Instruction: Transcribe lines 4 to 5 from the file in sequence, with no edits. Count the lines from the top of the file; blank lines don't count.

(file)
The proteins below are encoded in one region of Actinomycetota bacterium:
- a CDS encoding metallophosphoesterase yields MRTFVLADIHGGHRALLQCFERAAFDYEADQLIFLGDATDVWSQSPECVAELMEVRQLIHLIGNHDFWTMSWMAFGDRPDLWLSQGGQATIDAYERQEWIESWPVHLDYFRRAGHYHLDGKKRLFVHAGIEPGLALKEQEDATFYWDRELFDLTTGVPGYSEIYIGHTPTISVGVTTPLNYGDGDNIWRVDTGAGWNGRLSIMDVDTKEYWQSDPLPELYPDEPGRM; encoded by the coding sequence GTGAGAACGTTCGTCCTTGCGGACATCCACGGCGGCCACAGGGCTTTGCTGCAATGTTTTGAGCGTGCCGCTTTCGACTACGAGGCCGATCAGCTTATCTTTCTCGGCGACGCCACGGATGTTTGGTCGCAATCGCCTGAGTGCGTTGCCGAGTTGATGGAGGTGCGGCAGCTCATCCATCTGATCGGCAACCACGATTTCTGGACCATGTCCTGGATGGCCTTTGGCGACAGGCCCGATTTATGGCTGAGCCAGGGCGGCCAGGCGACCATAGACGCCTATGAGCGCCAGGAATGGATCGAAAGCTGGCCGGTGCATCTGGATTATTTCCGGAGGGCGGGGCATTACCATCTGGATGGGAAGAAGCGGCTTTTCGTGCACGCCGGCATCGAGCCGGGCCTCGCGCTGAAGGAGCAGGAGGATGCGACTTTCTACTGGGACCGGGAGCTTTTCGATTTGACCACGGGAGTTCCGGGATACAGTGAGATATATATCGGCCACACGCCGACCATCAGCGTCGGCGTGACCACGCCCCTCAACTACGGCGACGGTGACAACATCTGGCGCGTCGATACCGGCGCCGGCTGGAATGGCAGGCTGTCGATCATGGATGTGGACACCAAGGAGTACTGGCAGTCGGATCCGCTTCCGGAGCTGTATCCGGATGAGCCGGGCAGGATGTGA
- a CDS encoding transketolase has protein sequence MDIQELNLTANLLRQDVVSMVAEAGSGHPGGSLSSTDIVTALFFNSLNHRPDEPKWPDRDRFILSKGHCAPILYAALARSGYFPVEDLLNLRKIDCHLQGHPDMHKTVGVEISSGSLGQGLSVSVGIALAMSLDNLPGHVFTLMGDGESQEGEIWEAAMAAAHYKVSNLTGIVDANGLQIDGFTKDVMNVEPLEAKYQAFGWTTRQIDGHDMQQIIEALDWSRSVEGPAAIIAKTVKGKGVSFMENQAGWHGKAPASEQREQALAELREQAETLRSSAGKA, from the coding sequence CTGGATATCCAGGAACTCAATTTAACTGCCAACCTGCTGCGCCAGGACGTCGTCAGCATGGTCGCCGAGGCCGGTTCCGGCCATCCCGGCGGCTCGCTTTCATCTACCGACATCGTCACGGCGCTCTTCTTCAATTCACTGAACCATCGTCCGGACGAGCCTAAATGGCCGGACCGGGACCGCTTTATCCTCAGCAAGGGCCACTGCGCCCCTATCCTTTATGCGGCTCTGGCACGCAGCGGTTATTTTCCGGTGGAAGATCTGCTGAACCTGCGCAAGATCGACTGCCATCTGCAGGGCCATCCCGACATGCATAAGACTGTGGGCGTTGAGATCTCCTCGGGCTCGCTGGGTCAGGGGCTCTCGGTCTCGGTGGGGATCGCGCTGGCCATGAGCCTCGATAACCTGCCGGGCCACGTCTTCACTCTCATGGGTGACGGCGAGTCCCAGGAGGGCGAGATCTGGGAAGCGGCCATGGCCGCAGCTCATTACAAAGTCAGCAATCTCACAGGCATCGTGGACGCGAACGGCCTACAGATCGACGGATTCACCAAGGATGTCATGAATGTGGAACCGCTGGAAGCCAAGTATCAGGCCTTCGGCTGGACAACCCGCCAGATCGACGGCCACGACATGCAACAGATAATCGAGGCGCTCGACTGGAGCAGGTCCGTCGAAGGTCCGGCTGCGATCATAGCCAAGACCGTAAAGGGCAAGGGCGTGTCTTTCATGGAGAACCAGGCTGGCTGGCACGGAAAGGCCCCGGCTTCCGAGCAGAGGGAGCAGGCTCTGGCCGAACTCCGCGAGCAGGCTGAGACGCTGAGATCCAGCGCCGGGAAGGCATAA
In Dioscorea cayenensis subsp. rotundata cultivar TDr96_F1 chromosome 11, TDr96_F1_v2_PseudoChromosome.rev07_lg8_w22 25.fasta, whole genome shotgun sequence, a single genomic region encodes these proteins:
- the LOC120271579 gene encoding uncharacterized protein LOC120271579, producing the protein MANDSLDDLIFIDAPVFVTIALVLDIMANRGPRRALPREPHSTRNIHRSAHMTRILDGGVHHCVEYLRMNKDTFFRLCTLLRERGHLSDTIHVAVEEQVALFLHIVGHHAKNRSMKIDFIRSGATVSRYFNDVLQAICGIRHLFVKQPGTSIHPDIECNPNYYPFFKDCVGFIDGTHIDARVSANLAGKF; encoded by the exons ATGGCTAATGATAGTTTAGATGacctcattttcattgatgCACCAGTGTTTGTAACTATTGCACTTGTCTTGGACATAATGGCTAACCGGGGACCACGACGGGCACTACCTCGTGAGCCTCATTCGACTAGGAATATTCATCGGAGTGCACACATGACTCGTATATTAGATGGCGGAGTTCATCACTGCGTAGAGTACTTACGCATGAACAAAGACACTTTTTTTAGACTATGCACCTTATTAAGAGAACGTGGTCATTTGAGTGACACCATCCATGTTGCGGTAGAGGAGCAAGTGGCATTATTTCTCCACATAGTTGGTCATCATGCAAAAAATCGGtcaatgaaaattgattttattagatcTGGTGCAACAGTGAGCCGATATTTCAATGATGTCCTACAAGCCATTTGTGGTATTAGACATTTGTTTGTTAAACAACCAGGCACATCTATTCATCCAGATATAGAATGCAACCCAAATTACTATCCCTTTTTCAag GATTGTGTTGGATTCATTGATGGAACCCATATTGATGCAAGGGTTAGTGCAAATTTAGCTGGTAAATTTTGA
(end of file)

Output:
In Dioscorea cayenensis subsp. rotundata cultivar TDr96_F1 chromosome 11, TDr96_F1_v2_PseudoChromosome.rev07_lg8_w22 25.fasta, whole genome shotgun sequence, a single genomic region encodes these proteins:
- the LOC120271579 gene encoding uncharacterized protein LOC120271579, producing the protein MANDSLDDLIFIDAPVFVTIALVLDIMANRGPRRALPREPHSTRNIHRSAHMTRILDGGVHHCVEYLRMNKDTFFRLCTLLRERGHLSDTIHVAVEEQVALFLHIVGHHAKNRSMKIDFIRSGATVSRYFNDVLQAICGIRHLFVKQPGTSIHPDIECNPNYYPFFKDCVGFIDGTHIDARVSANLAGKF; encoded by the exons ATGGCTAATGATAGTTTAGATGacctcattttcattgatgCACCAGTGTTTGTAACTATTGCACTTGTCTTGGACATAATGGCTAACCGGGGACCACGACGGGCACTACCTCGTGAGCCTCATTCGACTAGGAATATTCATCGGAGTGCACACATGACTCGTATATTAGATGGCGGAGTTCATCACTGCGTAGAGTACTTACGCATGAACAAAGACACTTTTTTTAGACTATGCACCTTATTAAGAGAACGTGGTCATTTGAGTGACACCATCCATGTTGCGGTAGAGGAGCAAGTGGCATTATTTCTCCACATAGTTGGTCATCATGCAAAAAATCGGtcaatgaaaattgattttattagatcTGGTGCAACAGTGAGCCGATATTTCAATGATGTCCTACAAGCCATTTGTGGTATTAGACATTTGTTTGTTAAACAACCAGGCACATCTATTCATCCAGATATAGAATGCAACCCAAATTACTATCCCTTTTTCAag GATTGTGTTGGATTCATTGATGGAACCCATATTGATGCAAGGGTTAGTGCAAATTTAGCTGGTAAATTTTGA